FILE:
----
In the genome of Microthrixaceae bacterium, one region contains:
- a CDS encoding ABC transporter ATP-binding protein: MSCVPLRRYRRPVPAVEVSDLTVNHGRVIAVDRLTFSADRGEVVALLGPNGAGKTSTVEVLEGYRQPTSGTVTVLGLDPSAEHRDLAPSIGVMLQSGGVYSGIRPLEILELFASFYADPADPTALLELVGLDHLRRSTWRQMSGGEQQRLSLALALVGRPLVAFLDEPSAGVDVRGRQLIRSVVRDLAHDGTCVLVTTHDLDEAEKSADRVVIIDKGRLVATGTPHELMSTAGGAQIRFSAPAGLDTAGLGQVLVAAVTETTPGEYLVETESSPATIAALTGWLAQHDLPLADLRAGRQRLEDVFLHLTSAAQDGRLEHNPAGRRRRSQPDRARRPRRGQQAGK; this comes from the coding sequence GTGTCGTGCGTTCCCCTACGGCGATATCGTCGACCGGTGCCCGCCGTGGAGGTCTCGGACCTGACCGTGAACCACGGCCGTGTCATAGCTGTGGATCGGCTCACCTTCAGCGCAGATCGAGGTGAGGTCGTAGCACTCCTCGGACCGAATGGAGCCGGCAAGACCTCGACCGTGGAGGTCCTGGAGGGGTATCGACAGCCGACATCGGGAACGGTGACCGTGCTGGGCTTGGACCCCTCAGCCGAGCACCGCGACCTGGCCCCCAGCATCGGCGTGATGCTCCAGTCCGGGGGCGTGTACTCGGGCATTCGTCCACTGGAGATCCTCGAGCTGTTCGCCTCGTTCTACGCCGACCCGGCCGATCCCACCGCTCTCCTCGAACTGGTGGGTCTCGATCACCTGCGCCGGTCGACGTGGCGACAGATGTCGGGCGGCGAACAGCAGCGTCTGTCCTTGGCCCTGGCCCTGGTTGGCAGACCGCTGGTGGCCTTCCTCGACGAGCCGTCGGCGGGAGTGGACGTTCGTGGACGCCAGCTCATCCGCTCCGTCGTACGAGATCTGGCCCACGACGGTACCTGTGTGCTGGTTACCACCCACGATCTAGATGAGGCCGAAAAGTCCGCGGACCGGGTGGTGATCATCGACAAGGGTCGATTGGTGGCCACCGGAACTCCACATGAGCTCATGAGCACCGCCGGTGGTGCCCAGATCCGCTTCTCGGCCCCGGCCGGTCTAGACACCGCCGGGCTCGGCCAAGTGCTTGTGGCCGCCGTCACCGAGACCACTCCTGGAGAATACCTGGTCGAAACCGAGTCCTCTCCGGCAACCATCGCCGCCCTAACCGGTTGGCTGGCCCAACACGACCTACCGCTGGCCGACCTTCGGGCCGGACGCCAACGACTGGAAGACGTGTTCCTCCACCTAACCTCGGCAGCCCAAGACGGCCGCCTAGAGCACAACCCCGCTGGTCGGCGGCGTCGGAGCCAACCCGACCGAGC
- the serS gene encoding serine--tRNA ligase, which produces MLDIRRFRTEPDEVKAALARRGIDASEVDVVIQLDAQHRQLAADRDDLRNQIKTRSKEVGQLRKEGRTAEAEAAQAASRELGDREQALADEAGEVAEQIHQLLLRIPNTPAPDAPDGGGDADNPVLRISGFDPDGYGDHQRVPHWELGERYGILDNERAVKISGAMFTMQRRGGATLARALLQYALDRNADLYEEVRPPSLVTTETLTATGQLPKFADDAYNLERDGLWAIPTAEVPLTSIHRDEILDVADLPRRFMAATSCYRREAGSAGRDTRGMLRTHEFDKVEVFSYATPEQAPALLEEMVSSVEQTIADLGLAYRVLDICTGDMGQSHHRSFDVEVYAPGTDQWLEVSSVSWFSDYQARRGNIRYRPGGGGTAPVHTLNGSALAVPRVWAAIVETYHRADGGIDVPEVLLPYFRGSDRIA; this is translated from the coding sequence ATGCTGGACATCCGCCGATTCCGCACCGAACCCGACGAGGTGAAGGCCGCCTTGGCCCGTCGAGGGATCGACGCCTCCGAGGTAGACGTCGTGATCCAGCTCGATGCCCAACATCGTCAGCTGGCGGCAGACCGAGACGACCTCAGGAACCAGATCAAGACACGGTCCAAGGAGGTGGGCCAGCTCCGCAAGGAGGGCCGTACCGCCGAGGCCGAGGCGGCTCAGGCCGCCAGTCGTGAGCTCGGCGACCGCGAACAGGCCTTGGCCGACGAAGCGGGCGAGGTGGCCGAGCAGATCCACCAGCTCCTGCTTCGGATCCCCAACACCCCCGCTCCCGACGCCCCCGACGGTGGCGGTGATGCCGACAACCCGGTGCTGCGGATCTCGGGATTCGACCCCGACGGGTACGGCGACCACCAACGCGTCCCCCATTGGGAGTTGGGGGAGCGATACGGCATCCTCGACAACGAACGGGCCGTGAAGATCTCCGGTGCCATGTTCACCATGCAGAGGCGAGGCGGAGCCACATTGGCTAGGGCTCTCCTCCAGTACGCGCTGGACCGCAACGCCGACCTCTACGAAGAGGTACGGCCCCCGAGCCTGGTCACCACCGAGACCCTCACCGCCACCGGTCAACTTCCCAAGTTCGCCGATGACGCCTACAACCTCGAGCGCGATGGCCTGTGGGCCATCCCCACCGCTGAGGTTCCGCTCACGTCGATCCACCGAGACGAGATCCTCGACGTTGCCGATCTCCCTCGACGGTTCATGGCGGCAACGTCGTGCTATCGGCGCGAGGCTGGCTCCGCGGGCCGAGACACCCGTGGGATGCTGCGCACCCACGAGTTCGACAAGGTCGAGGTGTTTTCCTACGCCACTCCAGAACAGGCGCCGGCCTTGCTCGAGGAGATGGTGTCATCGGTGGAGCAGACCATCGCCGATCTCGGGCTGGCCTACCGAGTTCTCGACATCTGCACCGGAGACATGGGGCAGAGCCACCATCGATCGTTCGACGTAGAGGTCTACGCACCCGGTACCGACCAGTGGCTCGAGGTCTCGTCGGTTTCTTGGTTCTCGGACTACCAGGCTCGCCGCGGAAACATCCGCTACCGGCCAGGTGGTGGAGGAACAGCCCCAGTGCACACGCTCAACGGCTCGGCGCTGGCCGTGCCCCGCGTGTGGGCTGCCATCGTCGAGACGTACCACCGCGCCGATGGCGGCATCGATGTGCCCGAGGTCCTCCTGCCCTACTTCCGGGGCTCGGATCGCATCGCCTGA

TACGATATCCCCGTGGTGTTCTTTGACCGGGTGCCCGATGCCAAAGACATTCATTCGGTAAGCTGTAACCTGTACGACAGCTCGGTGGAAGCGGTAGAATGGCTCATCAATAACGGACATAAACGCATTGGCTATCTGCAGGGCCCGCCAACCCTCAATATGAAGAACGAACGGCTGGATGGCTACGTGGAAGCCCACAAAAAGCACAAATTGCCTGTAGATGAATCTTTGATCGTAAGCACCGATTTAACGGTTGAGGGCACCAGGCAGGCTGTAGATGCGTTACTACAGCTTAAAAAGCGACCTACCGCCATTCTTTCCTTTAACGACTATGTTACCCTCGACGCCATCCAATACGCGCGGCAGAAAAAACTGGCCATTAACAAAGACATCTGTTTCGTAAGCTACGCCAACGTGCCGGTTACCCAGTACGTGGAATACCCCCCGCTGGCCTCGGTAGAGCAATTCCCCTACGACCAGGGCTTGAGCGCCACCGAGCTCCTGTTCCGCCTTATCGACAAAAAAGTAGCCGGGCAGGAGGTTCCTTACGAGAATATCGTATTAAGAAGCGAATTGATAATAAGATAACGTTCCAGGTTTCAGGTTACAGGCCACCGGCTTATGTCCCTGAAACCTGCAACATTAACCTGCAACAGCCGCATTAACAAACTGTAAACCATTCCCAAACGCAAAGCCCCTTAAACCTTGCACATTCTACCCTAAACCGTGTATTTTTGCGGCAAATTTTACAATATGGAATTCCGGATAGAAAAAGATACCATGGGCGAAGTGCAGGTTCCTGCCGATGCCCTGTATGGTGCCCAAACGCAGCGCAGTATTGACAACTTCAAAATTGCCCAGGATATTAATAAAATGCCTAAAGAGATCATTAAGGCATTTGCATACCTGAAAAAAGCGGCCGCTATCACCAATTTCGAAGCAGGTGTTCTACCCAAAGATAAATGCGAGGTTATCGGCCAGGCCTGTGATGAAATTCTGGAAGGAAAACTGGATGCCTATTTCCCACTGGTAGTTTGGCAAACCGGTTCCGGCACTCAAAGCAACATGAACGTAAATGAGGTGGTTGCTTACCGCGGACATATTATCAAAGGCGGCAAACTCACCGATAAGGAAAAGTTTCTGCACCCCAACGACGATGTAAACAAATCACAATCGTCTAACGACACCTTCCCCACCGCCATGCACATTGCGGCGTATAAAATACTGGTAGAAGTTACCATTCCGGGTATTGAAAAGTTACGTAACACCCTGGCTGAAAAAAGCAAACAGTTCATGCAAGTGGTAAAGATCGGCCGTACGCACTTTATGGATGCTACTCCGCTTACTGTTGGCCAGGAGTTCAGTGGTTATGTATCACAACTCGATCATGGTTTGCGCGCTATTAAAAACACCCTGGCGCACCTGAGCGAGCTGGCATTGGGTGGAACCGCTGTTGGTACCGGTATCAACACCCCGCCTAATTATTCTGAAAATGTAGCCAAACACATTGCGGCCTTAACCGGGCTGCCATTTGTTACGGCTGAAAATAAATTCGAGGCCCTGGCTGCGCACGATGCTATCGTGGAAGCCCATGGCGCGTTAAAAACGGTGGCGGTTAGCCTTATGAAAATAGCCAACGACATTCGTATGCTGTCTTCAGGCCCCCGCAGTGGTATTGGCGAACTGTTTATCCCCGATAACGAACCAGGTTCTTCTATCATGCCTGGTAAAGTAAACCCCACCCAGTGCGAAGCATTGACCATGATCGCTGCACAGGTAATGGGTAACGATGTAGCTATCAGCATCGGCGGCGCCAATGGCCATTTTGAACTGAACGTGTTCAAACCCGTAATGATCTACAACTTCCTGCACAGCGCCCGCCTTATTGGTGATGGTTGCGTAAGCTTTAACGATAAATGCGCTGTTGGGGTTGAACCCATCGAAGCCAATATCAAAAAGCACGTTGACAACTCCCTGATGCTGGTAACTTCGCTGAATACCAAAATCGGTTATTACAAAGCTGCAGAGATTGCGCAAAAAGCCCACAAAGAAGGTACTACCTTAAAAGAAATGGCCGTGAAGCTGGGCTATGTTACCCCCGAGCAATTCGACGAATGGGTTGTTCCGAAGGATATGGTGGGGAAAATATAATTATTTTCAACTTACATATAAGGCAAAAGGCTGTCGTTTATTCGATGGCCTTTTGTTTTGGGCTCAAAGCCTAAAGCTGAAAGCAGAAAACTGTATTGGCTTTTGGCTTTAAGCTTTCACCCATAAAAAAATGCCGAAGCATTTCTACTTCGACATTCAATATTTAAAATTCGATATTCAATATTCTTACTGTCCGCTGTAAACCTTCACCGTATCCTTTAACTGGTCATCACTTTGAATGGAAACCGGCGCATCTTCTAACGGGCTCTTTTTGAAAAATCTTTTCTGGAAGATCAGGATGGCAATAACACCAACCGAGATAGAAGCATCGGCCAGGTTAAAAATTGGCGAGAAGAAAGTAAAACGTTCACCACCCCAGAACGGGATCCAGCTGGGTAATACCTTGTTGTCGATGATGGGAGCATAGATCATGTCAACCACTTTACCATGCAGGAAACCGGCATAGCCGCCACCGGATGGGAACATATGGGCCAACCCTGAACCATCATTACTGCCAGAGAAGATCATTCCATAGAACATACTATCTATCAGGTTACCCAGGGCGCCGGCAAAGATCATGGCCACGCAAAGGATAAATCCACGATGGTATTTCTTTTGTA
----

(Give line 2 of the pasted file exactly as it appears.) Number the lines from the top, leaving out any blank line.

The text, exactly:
- a CDS encoding ABC transporter ATP-binding protein: MSCVPLRRYRRPVPAVEVSDLTVNHGRVIAVDRLTFSADRGEVVALLGPNGAGKTSTVEVLEGYRQPTSGTVTVLGLDPSAEHRDLAPSIGVMLQSGGVYSGIRPLEILELFASFYADPADPTALLELVGLDHLRRSTWRQMSGGEQQRLSLALALVGRPLVAFLDEPSAGVDVRGRQLIRSVVRDLAHDGTCVLVTTHDLDEAEKSADRVVIIDKGRLVATGTPHELMSTAGGAQIRFSAPAGLDTAGLGQVLVAAVTETTPGEYLVETESSPATIAALTGWLAQHDLPLADLRAGRQRLEDVFLHLTSAAQDGRLEHNPAGRRRRSQPDRARRPRRGQQAGK; this comes from the coding sequence GTGTCGTGCGTTCCCCTACGGCGATATCGTCGACCGGTGCCCGCCGTGGAGGTCTCGGACCTGACCGTGAACCACGGCCGTGTCATAGCTGTGGATCGGCTCACCTTCAGCGCAGATCGAGGTGAGGTCGTAGCACTCCTCGGACCGAATGGAGCCGGCAAGACCTCGACCGTGGAGGTCCTGGAGGGGTATCGACAGCCGACATCGGGAACGGTGACCGTGCTGGGCTTGGACCCCTCAGCCGAGCACCGCGACCTGGCCCCCAGCATCGGCGTGATGCTCCAGTCCGGGGGCGTGTACTCGGGCATTCGTCCACTGGAGATCCTCGAGCTGTTCGCCTCGTTCTACGCCGACCCGGCCGATCCCACCGCTCTCCTCGAACTGGTGGGTCTCGATCACCTGCGCCGGTCGACGTGGCGACAGATGTCGGGCGGCGAACAGCAGCGTCTGTCCTTGGCCCTGGCCCTGGTTGGCAGACCGCTGGTGGCCTTCCTCGACGAGCCGTCGGCGGGAGTGGACGTTCGTGGACGCCAGCTCATCCGCTCCGTCGTACGAGATCTGGCCCACGACGGTACCTGTGTGCTGGTTACCACCCACGATCTAGATGAGGCCGAAAAGTCCGCGGACCGGGTGGTGATCATCGACAAGGGTCGATTGGTGGCCACCGGAACTCCACATGAGCTCATGAGCACCGCCGGTGGTGCCCAGATCCGCTTCTCGGCCCCGGCCGGTCTAGACACCGCCGGGCTCGGCCAAGTGCTTGTGGCCGCCGTCACCGAGACCACTCCTGGAGAATACCTGGTCGAAACCGAGTCCTCTCCGGCAACCATCGCCGCCCTAACCGGTTGGCTGGCCCAACACGACCTACCGCTGGCCGACCTTCGGGCCGGACGCCAACGACTGGAAGACGTGTTCCTCCACCTAACCTCGGCAGCCCAAGACGGCCGCCTAGAGCACAACCCCGCTGGTCGGCGGCGTCGGAGCCAACCCGACCGAGC